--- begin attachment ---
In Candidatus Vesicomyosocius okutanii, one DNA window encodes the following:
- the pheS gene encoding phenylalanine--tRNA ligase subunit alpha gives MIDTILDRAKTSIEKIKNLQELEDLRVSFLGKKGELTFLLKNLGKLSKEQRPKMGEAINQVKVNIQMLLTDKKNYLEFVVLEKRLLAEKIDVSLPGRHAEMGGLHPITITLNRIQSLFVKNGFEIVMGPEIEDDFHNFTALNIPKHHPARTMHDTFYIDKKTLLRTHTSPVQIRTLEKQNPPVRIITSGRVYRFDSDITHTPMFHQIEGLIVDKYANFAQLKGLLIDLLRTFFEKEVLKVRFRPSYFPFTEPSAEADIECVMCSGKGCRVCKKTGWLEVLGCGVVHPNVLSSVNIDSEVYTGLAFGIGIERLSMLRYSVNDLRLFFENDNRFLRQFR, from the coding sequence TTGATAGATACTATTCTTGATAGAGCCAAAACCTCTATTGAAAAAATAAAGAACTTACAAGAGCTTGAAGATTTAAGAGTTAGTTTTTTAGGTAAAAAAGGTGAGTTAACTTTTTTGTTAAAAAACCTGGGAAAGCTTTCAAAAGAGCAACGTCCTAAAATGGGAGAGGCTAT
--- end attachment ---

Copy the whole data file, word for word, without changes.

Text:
In Candidatus Vesicomyosocius okutanii, one DNA window encodes the following:
- the pheS gene encoding phenylalanine--tRNA ligase subunit alpha gives MIDTILDRAKTSIEKIKNLQELEDLRVSFLGKKGELTFLLKNLGKLSKEQRPKMGEAINQVKVNIQMLLTDKKNYLEFVVLEKRLLAEKIDVSLPGRHAEMGGLHPITITLNRIQSLFVKNGFEIVMGPEIEDDFHNFTALNIPKHHPARTMHDTFYIDKKTLLRTHTSPVQIRTLEKQNPPVRIITSGRVYRFDSDITHTPMFHQIEGLIVDKYANFAQLKGLLIDLLRTFFEKEVLKVRFRPSYFPFTEPSAEADIECVMCSGKGCRVCKKTGWLEVLGCGVVHPNVLSSVNIDSEVYTGLAFGIGIERLSMLRYSVNDLRLFFENDNRFLRQFR, from the coding sequence TTGATAGATACTATTCTTGATAGAGCCAAAACCTCTATTGAAAAAATAAAGAACTTACAAGAGCTTGAAGATTTAAGAGTTAGTTTTTTAGGTAAAAAAGGTGAGTTAACTTTTTTGTTAAAAAACCTGGGAAAGCTTTCAAAAGAGCAACGTCCTAAAATGGGAGAGGCTAT